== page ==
Organizing your home office to boost motivation

Posted by Joan Shumaker on

No matter if you are working from home permanently, or if you're doing it temporarily during COVID-19, you might be fighting a lack of motivation. It's hard to stay focused and maximize productivity when you have no one else to keep you accountable but yourself. On the other hand, there are some definite perks to working from home. Lounging around in pajamas, and not having to endure crowded commutes are definitely two of them.

To get the best out of both worlds, we've gathered some tips on how to organize your home office to boost your work motivation.

 

Create a dedicated office space

Even if you don't work in a cubicle, traditional workspaces have a clear physical area telling you where to perform your work. Since you're combing living space and workspace, the boundaries at home might not be as obvious, so you will need to create some. Are you able to put something desk-like in a closet? Can you move your bed to fit a small desk into the corner of a room? 

A dedicated workspace of any sort will help your mental boundaries, but also make other areas of your home more enjoyable since they're not "contaminated" by work associations. If you can't dedicate an area to be your office, you should at least pick a spot in your home, which you always use when working from home.

Bring joy to your workspace.

It's a common misconception that you're more productive when you're working in a lean space with neutral colors and other distractions. Studies show, however, that working at an office with brighter colors, plants, art, and additional sensorial stimulation, increases productivity by 32%.

Focus on bringing things into your home office that gives you joy, a painting, a colorful coffee mug, plant babies, or activate smell and sound by playing music and having essential oils on occasion. 

Work from home office

Image source: Ella Jardim on Unsplash.

 

Determine what equipment you need

Nothing is more annoying than not having the tools you need to stay productive. If you're working from home temporarily, ask your employer if they can get you a monitor, keyboard, mouse, or whatever you need within reason, to do your job efficiently. 

If you always work from home, you should consider investing in a printer, a good chair, and a desk. When it comes to scanners and fax, you can use apps instead of adding another clumsy machine into your home.

  • Scanner Pro is an excellent scanner app you can download on your phone, and it will take care of your basic scanner needs fast and straightforward.
  • Fax.plus has some excellent solutions which allow you to send a fax from your Gmail, phone, etc. 

 

Get the ergonomy right

When you're working from home, you're likely sitting on a less-ergonomic chair watching a screen on a "desk," a.k.a. a dining table. It's challenging to get the right posture in that situation, which can lead to tension in certain parts of your body, including headaches. 

Ideally, your hands should be on your keyboard, with your forearms flat and elbows bent at a right angle. Your back should be supported, and your feet should be resting on the ground, with your knees bent 90 degrees. The position of the screen will be a determining factor, so try to be a few inches from the top of the screen if you look straight ahead. To achieve this, you might need to get creative by using boxes, books, pillows, etc. to create this optimal posture. Make sure you invest this time in yourself before you get started - it's time well spent.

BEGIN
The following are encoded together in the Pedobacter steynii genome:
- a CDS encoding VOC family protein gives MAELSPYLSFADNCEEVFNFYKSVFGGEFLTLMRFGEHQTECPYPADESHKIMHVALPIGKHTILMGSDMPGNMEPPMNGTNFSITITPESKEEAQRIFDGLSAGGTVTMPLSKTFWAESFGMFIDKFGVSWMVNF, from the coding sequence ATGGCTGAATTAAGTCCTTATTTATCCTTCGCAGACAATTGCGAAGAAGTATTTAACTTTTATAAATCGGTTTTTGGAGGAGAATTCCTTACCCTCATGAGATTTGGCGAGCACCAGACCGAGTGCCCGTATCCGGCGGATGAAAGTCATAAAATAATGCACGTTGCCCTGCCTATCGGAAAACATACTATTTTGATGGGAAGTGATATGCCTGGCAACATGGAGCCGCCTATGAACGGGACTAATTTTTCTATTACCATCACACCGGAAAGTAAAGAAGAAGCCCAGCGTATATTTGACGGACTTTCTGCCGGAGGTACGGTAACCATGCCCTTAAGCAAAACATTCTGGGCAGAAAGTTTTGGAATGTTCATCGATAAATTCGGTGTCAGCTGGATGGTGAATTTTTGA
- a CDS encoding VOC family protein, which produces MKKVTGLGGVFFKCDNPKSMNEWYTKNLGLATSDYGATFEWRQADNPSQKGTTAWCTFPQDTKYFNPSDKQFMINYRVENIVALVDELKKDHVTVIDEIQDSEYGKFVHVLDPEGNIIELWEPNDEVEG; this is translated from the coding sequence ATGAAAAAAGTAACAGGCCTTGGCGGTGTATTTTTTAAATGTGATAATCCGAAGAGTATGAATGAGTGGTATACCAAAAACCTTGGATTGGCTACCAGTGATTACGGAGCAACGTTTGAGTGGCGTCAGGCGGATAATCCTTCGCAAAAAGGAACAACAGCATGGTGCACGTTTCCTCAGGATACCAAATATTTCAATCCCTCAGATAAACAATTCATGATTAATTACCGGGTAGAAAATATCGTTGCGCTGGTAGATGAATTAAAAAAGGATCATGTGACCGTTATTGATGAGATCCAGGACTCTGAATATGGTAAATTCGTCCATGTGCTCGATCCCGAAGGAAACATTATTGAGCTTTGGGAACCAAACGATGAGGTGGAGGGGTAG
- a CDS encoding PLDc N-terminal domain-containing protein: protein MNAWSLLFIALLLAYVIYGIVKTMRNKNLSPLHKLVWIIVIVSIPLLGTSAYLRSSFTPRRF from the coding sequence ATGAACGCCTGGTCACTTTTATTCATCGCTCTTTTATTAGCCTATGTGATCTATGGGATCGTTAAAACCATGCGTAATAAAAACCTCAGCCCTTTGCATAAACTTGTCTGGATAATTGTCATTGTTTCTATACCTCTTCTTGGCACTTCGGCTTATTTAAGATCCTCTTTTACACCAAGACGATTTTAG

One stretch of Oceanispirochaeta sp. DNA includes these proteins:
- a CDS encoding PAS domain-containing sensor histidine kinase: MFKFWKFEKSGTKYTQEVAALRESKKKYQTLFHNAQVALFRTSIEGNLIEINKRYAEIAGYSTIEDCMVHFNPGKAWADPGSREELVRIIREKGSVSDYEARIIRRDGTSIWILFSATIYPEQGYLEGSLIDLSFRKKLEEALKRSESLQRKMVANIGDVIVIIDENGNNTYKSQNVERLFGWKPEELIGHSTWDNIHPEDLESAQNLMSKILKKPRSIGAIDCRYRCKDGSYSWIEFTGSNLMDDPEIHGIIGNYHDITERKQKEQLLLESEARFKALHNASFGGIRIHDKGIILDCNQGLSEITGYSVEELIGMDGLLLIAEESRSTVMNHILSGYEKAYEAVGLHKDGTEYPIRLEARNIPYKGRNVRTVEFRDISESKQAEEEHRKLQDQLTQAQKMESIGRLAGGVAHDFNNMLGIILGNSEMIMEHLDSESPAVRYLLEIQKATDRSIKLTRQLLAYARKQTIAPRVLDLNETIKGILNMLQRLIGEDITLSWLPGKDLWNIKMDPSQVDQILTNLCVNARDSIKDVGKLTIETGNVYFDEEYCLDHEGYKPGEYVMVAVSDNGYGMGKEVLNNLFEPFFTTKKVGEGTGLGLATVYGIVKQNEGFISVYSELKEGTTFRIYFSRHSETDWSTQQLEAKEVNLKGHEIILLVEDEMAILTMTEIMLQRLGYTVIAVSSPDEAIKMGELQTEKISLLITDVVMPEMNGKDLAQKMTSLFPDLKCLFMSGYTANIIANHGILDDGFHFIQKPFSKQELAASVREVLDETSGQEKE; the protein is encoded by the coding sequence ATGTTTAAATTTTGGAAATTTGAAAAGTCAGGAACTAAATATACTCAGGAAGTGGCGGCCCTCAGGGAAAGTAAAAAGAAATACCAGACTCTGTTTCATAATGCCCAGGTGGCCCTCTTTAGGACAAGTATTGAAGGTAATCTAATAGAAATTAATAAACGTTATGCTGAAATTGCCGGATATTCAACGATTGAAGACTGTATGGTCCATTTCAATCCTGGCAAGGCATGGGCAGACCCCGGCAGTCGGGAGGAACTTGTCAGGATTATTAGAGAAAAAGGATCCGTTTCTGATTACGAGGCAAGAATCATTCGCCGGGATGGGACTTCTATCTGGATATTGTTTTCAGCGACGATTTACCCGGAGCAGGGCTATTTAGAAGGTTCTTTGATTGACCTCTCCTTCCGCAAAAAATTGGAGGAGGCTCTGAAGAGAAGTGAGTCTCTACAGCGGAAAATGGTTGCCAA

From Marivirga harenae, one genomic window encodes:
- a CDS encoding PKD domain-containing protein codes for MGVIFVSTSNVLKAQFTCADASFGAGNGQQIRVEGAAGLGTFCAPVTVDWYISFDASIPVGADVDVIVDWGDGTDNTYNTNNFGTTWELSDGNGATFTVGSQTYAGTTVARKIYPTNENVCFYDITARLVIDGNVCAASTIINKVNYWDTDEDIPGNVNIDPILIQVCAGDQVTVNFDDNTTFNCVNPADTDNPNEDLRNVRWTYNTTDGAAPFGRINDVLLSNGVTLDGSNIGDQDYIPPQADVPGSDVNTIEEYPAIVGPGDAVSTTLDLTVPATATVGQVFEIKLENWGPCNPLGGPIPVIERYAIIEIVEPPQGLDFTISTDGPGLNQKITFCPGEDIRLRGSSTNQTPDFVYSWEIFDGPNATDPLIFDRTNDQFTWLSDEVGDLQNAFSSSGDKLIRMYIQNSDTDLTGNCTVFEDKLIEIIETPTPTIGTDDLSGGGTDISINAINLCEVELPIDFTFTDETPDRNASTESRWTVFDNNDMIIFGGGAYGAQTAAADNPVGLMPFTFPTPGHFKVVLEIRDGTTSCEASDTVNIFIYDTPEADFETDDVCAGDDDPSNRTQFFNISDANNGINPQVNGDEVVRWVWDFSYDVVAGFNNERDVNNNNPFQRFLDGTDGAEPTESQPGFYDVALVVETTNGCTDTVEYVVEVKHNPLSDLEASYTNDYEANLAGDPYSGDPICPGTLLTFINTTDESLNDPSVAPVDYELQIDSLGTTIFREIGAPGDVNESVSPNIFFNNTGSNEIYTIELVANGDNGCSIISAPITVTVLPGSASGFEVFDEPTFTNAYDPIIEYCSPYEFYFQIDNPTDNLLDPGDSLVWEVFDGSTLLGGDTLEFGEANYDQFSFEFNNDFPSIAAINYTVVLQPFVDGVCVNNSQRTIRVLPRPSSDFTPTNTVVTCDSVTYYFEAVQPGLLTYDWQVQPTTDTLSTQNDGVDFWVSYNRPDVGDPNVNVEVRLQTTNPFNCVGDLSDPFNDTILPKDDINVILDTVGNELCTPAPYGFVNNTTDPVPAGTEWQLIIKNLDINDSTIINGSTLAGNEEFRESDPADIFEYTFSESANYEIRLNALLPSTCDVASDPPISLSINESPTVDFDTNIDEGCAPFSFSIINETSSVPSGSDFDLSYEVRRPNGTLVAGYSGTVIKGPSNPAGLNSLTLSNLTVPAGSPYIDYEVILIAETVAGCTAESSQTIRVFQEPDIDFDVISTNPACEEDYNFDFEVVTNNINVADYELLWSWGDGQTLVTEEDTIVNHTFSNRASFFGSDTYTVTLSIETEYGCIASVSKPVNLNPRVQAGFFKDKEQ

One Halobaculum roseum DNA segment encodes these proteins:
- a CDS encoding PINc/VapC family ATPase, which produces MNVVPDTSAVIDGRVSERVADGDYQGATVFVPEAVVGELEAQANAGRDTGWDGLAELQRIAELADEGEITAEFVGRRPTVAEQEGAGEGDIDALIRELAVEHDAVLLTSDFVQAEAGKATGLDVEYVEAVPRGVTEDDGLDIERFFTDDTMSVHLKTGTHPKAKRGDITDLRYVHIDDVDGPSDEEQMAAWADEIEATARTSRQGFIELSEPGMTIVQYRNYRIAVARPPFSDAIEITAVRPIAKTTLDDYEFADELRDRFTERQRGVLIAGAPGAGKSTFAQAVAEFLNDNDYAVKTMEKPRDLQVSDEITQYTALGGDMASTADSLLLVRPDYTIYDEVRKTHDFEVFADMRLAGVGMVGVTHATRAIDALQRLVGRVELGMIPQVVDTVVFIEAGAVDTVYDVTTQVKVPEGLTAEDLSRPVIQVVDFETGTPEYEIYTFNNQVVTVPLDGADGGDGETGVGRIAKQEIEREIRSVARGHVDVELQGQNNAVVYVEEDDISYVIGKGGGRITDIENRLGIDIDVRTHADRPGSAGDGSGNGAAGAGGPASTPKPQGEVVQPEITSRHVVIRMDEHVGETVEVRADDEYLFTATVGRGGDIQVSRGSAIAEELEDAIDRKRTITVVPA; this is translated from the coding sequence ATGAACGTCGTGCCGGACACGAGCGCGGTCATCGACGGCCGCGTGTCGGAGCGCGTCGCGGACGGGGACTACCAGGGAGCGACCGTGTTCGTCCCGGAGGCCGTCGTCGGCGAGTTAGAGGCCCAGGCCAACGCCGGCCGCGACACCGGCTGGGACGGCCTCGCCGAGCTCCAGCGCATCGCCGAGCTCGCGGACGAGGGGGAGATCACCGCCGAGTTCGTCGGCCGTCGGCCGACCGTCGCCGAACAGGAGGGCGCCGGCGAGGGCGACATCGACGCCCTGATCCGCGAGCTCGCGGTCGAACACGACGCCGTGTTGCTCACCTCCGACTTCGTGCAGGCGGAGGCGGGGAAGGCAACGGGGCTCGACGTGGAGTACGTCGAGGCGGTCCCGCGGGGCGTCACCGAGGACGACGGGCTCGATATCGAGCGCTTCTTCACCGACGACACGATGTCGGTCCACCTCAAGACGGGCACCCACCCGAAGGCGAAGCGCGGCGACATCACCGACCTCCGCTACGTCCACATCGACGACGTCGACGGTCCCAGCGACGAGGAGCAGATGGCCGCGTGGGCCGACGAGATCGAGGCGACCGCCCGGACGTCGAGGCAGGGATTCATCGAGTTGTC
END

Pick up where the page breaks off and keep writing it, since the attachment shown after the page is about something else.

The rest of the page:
Home office

Image source: Bench Accounting on Unsplash.

 

Don't underestimate the power of natural daylight. 

This tip is admittedly restricted by the house or apartment you're in, but if possible, try to set up "office" where the sun can shine in. Light stimulates hormones, which directly impact your mood, stress levels, and even immune system. 

If you don't have access to natural light, you can also add lamps to counter the blue light from the screen. Artificial light is better than no light, and if you have the opportunity - go out on one or two walks during the day to catch some natural sunshine. You can still stay productive by scheduling a phone call during the outing. 

 

Out of sight, out of mind

When you're working from home, it might be difficult to know when the day starts and ends. Also, people working from home tend to take fewer breaks and even fewer sick days. If you don't have a dedicated room, which you can close the door to at the end of the day, you should try to create other physical boundaries.

Tuck away computers, papers, drawings, etc. when you're official workday is over. You can use a cute basket or storage box to hide them until the next day. If you're in a permanent work-from-home situation, consider investing in an attractive storage cabinet where you can hide your work equipment, without it being an eyesore for that particular room.

Home office furniture IKEA plus Norse

An IKEA Besta cabinet, customized with Norse doors, panels, legs, and knobs. 

 

We hope these tips will help you with your motivation working from home. Also, don't forget all the wonderful perks about not having to go into an office. Focus on the things you get to do, and not on the things you don't get to do. 

 

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